Besides “Oregonia,” the OMO performed Goodin’s “Heaven’s On Earth” suite and “North Georgia Hills” over the years. Goodin was an original member of the Louisville Mandolin Orchestra, joining in 1988. He quit only when his “day job” forced him to move to Decorah, Iowa. He immediately joined Contratopia, a local ensemble dedicated to the contra dance music of the Midwest. He also played with the folk group Foot-Notes, which is featured at the Decorah’s annual Nordic Fest.
He remained an active participant in the Classical Mandolin Society of America and was well-received at the organization’s annual conventions for many years until the meetings moved online due to COVID concerns.
Perhaps most importantly, Goodin worked to revive and invigorate the tradition of community mandolin orchestras that were widespread across North America in the early 20th century. His “Deer Tracks” CD offers pieces that almost any beginner can play while learning how to contribute to the sound of a larger ensemble.
“There was always something sparkling and lively about his music, but still gentle and humble like his personality,” said mandocellist Jim Imhoff, a professor of music education for Boston University. “Thank you, John, and rest in Mandotopian peace.”
Photo Courtesy of Louisville Mandolin Orchestra.
The Oregon Mandolin Orchestra is dedicated to bringing the beauty of mandolin music to audiences while providing opportunities for local musicians to perform.
The mandolin was the most popular instrument in America in the early 1900s. That love affair fully bloomed when mandolin orchestras sprang up in cities across the country, enchanting concert-goers with a distinctive collective tinkle of musical rain.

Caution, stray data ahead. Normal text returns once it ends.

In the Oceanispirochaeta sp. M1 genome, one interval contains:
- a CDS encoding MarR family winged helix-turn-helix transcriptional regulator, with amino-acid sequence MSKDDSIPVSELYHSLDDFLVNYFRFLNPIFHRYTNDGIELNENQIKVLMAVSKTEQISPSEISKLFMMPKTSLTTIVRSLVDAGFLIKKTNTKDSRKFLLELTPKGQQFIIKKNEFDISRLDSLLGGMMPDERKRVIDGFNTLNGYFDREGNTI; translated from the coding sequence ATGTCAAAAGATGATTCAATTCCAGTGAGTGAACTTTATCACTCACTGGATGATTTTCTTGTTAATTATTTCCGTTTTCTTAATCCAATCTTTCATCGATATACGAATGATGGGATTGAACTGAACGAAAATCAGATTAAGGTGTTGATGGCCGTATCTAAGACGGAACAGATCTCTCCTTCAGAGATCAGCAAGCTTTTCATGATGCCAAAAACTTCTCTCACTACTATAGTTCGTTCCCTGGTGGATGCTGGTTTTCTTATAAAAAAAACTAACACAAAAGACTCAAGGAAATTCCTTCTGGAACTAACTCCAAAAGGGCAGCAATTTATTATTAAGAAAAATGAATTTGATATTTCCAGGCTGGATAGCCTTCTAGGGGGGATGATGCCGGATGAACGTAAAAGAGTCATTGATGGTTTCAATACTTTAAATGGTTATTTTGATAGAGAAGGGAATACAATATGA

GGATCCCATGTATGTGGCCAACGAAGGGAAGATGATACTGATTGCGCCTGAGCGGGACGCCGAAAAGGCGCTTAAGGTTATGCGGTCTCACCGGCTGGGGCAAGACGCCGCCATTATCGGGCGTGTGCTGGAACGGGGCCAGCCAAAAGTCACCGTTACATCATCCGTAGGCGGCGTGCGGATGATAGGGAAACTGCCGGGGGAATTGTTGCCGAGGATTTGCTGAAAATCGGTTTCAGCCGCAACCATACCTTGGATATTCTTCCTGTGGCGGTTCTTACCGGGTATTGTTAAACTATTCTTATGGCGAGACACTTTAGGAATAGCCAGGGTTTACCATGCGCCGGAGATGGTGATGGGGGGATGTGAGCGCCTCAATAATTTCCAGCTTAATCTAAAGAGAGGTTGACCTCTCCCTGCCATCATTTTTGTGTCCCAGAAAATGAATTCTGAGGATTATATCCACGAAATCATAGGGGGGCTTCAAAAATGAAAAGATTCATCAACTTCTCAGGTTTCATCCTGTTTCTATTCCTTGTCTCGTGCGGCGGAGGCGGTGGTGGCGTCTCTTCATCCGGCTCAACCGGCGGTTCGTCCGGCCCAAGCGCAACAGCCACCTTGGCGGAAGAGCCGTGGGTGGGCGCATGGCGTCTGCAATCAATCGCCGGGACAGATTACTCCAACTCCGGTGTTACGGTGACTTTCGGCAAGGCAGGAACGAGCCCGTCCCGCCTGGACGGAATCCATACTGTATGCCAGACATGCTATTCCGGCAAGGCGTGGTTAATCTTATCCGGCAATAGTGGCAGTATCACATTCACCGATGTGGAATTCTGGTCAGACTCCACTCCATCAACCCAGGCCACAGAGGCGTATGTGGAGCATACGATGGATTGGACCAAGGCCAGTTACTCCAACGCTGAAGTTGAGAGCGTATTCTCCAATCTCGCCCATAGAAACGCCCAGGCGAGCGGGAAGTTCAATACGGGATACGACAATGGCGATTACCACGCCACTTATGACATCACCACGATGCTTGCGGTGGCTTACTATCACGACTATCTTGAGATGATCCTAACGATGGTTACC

Although tastes shifted over the years, appreciation of the mandolin was rekindled during the Folk Revival of the 60s. This set the stage for the Oregon Mandolin Orchestra, which was founded by Brian Oberlin and Elizabeth Farrell in 2010.
Today, the nonprofit, all-volunteer Oregon Mandolin Orchestra counts two dozen dues-paying members who play mandolin, mandola, mandocello and mandobass – all the varied voices of the mandolin instrument family. Acoustic guitars and upright string basses occasionally round out the mix.
Christian McKee, Musical Director, has made music since childhood, playing Suzuki violin as a youngster, and singing in choirs until the age of eighteen. Since then, Christian has toured and performed on the West coast in multiple ensembles on mandolin, mandola and mandocello.
Christian believes that at its best, music is a true conversation amongst the musicians that is shared with the audience and guided by the vision of the composer. Best of all, like any good conversation live music is pleasantly unpredictable and different each time. Christian brings a great deal of enthusiasm to his role as the Orchestra’s musical director, and invites everyone in the Pacific Northwest to enjoy this beautiful music along with us.
Oregon Mandolin Orchestra
P.O. Box 1783